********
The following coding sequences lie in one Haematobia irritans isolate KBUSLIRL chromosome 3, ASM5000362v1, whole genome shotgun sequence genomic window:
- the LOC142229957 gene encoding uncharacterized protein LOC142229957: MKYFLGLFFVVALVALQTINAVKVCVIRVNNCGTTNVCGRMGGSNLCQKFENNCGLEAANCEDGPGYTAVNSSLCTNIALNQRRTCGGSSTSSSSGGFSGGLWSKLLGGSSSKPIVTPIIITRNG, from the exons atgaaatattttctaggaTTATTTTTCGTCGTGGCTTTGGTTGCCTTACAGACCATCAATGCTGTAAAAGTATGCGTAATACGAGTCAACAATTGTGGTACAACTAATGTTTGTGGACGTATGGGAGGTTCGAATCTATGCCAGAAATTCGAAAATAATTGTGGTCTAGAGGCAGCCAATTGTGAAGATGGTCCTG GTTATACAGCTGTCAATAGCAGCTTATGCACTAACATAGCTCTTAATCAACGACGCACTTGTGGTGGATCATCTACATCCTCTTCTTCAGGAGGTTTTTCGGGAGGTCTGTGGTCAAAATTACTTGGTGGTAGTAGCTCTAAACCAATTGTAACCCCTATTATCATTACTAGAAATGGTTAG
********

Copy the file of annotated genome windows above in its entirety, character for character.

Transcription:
The following coding sequences lie in one Haematobia irritans isolate KBUSLIRL chromosome 3, ASM5000362v1, whole genome shotgun sequence genomic window:
- the LOC142229957 gene encoding uncharacterized protein LOC142229957: MKYFLGLFFVVALVALQTINAVKVCVIRVNNCGTTNVCGRMGGSNLCQKFENNCGLEAANCEDGPGYTAVNSSLCTNIALNQRRTCGGSSTSSSSGGFSGGLWSKLLGGSSSKPIVTPIIITRNG, from the exons atgaaatattttctaggaTTATTTTTCGTCGTGGCTTTGGTTGCCTTACAGACCATCAATGCTGTAAAAGTATGCGTAATACGAGTCAACAATTGTGGTACAACTAATGTTTGTGGACGTATGGGAGGTTCGAATCTATGCCAGAAATTCGAAAATAATTGTGGTCTAGAGGCAGCCAATTGTGAAGATGGTCCTG GTTATACAGCTGTCAATAGCAGCTTATGCACTAACATAGCTCTTAATCAACGACGCACTTGTGGTGGATCATCTACATCCTCTTCTTCAGGAGGTTTTTCGGGAGGTCTGTGGTCAAAATTACTTGGTGGTAGTAGCTCTAAACCAATTGTAACCCCTATTATCATTACTAGAAATGGTTAG